Every day it’s easy for us to find 1001 reasons for “can’t”, but the truth is, we only need one reason to be able to. When we wanted to start Tokopedia, the biggest challenge was about building trust. Even at one point, I met an investor and he gave me a piece of advice, “don’t be too grandiose about our dream” – at that point, I met my purpose in life. The past cannot be changed, but the future is in our own hands.

I remember Soekarno Hatta (Founding Father of Indonesia) gave a speech, “Dream as high as the sky so that if you fall it’s still among the stars” It has not been 100 years since we were independent, it will be very sad if we lost our freedom to dream.

– William Tanuwijaya

Tokopedia Today

Tokopedia’s 8th Anniversary (2017), Announcing US$1,1B new funding. 

Today, Tokopedia is on the top ladder of Indonesian e-commerce platforms alongside Shopee. Their future is quite promising with giant funding across the world to the point where Tokopedia has crowned a unicorn startup company with US$2,8 billion funding as of right now, backed by 13 huge investors, including Google, Alibaba, SoftBank, and Sequoia. Tokopedia has created more than 5000 jobs across all of Indonesia, naming its employees “Nakama”.

Other than that, Tokopedia has collaborated with BTS and Blackpink,  two of the top figures in the Korean entertainment industry at the same time. 


Written by Juandi

Juandi is a content writer for ASEAN Youth Organization, where he publishes content related to ASEAN country’s relations and events. He was born in the capital city of Indonesia, Jakarta, and has lived most of his life there. At 20 years old, he is currently studying at one of Indonesia’s top universities, Tarumanagara University, majoring in Business Accounting. He is currently working for one of the top esports startup companies in Singapore, IMPLS Entertainment.


Yu Young Jin

Yu Young Jin on International Women’s Day: “Many incredible women deserve to be recognized.”

Charli is one of the few who decided to make a bold move into the world of journalism. She was the former reporter at Asian Boss, a channel covering all kinds of conflicts, stories, bringing people’s voices together and bridging cultural gaps between Asia and the West.

We sat down with Yu Young Jin (Charli) and talked about her past as a Korean-Canadian who moved to Canada, and later worked in several Korean companies in the media industry. Other than that, she expressed her view on international women’s day and gender equality these days.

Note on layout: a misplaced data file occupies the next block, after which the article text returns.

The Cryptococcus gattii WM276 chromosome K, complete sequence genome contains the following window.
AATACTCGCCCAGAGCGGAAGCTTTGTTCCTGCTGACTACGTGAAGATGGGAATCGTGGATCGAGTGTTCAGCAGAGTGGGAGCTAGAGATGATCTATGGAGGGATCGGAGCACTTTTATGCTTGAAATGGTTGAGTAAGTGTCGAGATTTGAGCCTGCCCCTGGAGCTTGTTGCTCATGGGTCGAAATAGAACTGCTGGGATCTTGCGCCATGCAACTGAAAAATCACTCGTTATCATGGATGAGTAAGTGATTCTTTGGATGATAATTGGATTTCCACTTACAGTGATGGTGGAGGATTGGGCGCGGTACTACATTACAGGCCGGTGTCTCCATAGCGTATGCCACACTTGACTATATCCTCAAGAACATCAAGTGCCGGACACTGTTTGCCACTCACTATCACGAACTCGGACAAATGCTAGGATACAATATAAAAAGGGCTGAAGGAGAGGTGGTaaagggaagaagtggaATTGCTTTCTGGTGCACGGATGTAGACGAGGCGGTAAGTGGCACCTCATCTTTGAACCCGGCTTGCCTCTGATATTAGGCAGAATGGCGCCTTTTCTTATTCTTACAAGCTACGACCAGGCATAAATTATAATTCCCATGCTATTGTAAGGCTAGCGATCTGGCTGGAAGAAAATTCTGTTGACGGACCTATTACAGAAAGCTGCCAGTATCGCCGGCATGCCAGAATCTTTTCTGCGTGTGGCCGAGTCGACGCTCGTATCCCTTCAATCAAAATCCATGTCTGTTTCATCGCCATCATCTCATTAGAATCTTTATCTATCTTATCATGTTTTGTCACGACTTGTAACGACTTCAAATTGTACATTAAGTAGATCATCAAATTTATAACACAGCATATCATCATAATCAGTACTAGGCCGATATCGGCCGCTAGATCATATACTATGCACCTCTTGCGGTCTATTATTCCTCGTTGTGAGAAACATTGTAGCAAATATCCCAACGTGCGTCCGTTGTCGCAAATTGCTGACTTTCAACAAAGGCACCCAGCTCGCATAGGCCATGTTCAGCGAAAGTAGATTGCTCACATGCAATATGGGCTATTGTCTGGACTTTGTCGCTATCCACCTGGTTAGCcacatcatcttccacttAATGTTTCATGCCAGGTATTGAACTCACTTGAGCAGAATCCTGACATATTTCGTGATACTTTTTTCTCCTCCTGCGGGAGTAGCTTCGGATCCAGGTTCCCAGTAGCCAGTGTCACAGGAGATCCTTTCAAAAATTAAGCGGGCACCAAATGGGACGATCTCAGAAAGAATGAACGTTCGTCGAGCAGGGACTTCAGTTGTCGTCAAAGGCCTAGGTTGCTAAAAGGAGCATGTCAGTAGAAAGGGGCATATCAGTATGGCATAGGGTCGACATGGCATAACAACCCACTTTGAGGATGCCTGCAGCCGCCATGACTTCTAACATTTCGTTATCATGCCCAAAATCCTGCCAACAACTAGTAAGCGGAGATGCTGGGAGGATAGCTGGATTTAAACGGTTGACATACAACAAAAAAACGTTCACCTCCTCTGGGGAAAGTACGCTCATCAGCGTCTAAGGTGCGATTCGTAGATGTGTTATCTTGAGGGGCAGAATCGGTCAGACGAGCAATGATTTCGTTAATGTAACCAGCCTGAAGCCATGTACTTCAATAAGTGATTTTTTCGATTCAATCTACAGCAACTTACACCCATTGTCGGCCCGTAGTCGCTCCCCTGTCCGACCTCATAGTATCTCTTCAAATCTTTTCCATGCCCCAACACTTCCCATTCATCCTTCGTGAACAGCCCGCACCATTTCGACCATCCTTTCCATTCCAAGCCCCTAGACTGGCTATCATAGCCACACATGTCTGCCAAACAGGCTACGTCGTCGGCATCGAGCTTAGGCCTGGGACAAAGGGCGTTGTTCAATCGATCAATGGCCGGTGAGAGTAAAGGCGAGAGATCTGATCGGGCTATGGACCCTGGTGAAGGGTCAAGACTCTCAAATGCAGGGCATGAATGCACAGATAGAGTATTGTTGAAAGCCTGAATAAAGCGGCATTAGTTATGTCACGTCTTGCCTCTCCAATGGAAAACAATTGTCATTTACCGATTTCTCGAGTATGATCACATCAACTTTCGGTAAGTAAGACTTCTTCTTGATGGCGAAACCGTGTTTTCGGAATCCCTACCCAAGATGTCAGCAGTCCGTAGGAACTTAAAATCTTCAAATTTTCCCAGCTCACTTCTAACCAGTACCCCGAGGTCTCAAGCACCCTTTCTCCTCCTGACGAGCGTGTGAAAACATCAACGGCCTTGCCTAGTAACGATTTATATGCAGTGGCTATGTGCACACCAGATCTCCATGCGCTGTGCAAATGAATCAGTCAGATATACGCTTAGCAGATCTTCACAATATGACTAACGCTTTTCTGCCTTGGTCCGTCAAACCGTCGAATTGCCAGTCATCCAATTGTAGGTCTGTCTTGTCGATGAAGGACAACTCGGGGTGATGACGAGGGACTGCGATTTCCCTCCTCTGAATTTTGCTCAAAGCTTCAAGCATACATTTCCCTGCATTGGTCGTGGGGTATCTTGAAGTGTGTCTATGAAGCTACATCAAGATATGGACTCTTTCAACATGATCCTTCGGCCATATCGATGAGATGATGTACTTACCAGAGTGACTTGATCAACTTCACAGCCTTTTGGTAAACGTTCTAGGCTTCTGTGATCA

ASEANYouth: Can you tell a little bit more about yourself?

Charli: I’m currently a graduate journalism student at Northwestern University. 

ASEANYouth: Tell us more about your childhood, and did your family have a journalism/media background?

Charli: I moved to the US when I was three years old and spent my childhood there. When I was nine, I moved to Canada. My father studies media, so my career interests sort of followed his. He’s been a great inspiration to me in pursuing my dreams. 

ASEANYouth: Does journalism have been something that you always want to do?

Charli: Yes, I’ve always been interested in journalism. I loved to write as a kid and took a notebook and pen with me everywhere I went. I started writing for my high school paper, and naturally, that passion grew into what it is now. I love to write and learn about people. Journalism was the perfect way to combine my interests. I’m finding out new things about the world every day. 

ASEANYouth: Back to your college life in UC Berkeley, as a Korean who pursue college in the US, how does that shape you into becoming who you are right now? 

 Charli: I loved my time at UC Berkeley. There were people from all walks of life with diverse backgrounds, and it made me realize that the world was so much larger than I had known. I think my time made me love learning about different cultures and industries, and I think it was a large stepping stone for my personal growth and maturity as a young adult. 

One of Charli’s work at Asian Boss
(Source: Youtube)

ASEANYouth: Walk us through your first intern experience, Is there any moment that you remember until today? 

Charli: I remember at my interview, my boss told me that he liked my creativity from my portfolio and resume. I had never thought of myself as creative, and now that I think about it, that interview gave me a lot of confidence to write or create stories in my own unique voice rather than trying to copy someone else. 

ASEANYouth: How about your time in The Korea Times? How did it feel to be a part of one of the oldest newsletters in South Korea? What do you remember from your time in The Korea Times?

Charli: I interned at The Korea Times throughout my last year of college. I absolutely loved my experience there. It was the first time I felt like an official journalist, and to know that I was contributing to a larger community was so rewarding. I had a wonderful boss who gave me a lot of creative control over my stories and I consider her as one of my most respected mentors. The Korea Times was my first experience in a traditional newsroom and I had such a great time there, it never felt like work. I was always so excited to be there.  

ASEANYouth: How’s working in Asian Boss? Tell us more about your current position and the work there.

Charli: I actually don’t work at Asian Boss anymore; I officially stopped working there in January to focus on my graduate school studies. But I worked as a writer and reporter for a year, and it was a great eye-opening experience. It was my first time working for a video-based media company, so I got to learn an entirely new set of skills. Everyone worked extremely hard, and each video was a team effort.